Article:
This term is, in general, synonymous with feeding, food or fodder, although in broader terms of all material included in the diet because of nutritional properties. It embraces not only the naturally occurring plant or animal products and the by-products, but also chemically synthesised or manufactured pure nutrients or prepared mixtures used as supplements to natural foods.


A ration is a 24-hour allowance of feed or a mixture of feed to make up the diet of an animal. This term does not imply that the allowance is adequate in quantity or kind to meet the nutritional needs of the animal.

Some confusion normally arises as to the meaning of the words RATION and DIET. These can be explained as follows:


The daily allowance of food for one person, i.e. a soldier, or one animal, i.e. a steer.


This is what the person or animal usually eats and drinks.


This refers to a feed mixture which is just sufficient to meet the requirements of a specific animal over a 24-hour period. The balance referred to is the proportion of carbohydrate, fat and protein in the ration.


This is a ration which would allow the animal only enough to stay in the initial condition, i.e. to support life with no product, no gain, and no loss in body substance. The minimum required to keep the animal alive.


Nutritionally, basal feeds are primarily concentrated sources of energy, especially rich in starches and sugars. They include the whole group of grains and their by-products, which protein content is less than 16% and whose maximum fibre content is 16%. The main difference between basal feeds, which is of significance in their practical use, lies in the digestible energy content, which in turn is likely to be in proportion to their crude fibre content. Feeds of this category make up 60% – 90% of all  rations.


Feeds of this type are concentrated sources of protein, minerals and vitamins. A mixed protein supplement is, conventionally, a mixture of feeds which carries 30% or more protein. Single feeds containing 20% or more protein are included in this group.


Technically, all feeds supplying nutrients, (protein, carbohydrates and fats), are classed as concentrates it their crude fibre content does not exceed 18%.

In the feed trade, this term has been used to indicate commercially produced supplements.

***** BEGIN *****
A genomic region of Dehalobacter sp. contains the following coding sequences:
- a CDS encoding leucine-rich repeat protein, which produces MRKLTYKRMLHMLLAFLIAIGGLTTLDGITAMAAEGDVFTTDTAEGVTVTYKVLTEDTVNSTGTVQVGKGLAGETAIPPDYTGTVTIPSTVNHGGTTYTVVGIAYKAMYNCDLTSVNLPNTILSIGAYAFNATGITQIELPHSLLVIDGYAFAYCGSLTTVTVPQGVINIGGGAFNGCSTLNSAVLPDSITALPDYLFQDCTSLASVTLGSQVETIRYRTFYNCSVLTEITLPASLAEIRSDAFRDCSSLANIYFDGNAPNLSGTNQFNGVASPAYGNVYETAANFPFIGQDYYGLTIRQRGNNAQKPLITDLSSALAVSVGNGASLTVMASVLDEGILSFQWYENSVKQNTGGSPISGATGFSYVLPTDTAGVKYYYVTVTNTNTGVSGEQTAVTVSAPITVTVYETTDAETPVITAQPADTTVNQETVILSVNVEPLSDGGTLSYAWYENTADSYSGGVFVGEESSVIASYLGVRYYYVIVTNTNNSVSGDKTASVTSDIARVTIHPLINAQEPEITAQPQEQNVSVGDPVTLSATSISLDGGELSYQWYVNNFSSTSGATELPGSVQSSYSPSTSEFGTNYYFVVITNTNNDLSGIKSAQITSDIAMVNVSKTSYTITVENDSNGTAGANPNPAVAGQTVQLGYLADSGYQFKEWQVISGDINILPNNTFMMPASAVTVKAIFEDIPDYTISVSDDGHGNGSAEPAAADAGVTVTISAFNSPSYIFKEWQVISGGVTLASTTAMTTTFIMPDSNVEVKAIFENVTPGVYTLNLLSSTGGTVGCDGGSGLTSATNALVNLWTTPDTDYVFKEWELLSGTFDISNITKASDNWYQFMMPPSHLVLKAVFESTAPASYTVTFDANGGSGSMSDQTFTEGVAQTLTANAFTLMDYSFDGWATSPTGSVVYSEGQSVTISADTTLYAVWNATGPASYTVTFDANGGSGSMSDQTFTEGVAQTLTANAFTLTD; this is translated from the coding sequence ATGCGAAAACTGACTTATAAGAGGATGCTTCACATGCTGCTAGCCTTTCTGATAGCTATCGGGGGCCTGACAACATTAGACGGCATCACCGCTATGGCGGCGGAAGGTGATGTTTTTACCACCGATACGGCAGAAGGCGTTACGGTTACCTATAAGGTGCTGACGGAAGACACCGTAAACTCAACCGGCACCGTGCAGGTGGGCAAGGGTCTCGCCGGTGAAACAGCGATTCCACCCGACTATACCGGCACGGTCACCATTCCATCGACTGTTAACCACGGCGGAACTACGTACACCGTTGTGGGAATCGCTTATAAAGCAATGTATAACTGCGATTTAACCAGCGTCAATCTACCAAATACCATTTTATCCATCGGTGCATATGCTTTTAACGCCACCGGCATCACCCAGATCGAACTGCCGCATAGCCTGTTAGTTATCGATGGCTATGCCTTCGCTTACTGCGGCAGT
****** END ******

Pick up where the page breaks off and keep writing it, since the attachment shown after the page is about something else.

In farm usage, roughage is normally considered to be material making up fodder such as hay, silage, pastures, etc. The distinguishing characteristic of roughage is usually a high fibre content. For hay, this frequently runs between 25% – 30% of the dry matter.


This is a manufacturer’s term for a ration or feed mixture in which all of the ingredients are ground. Mash is a name often used in referring to poultry rations rather than livestock rations. For livestock, the term Meal is preferred.

      Groats: hulled or crushed grain, especially oats.   Perforated: pierce and make a hole or holes in. FLAKES:

Unground grains or groats from grains are sometimes prepared for feeding by crushing or rollering. The product so treated may be referred to as rolled or flaked.


Feedstuffs, after grinding and moistening, may be forced under pressure through perforated discs. As the strings of  material come through the holes they are cut off into short lengths; these particles are called pellets.


These are simply pellets which have been crushed and sifted to obtain a uniform size of particle. They are mainly used for feeding baby chicks.


Any food constituent or group of food constituents of the same general chemical composition, which aids in the support of animal life. However, this is the traditional definition – we must also include substances of non-food origin. Foods are parcels of nutrients and, if mixed with non-nutrient ingredients become a ration.


At first this may seem to be a strange term to use in connection with the consideration of nutrients, or even with feedstuff. However, there are substances which when used at certain levels are harmful enough to be classed as toxic, i.e. urea – this will be dealt with later.

Do not confuse such substances with poison


The amount of heat required to raise the temperature of 1 gram or water through 1⁰ Centigrade.  This is expressed in the new way – 4,152J (joule)

1 Joule = 0.24 calories

Kilocalorie = 1 000 calories (103)

Megacalorie = 106 calories = 1 Thermal (106 = 1 million) Kilojoule = 4.15 kilocalories

The measurement of heat is no longer expressed in calories. The modern international unit of measurement is the joule.


This is an approximate measurement of the amount of food which has been absorbed by the animal.

Figure 1: Absorption through the Intestine

Therefore percentage Digestibility=(Amount in feed – Amount in faeces) x 100 Amount in Feed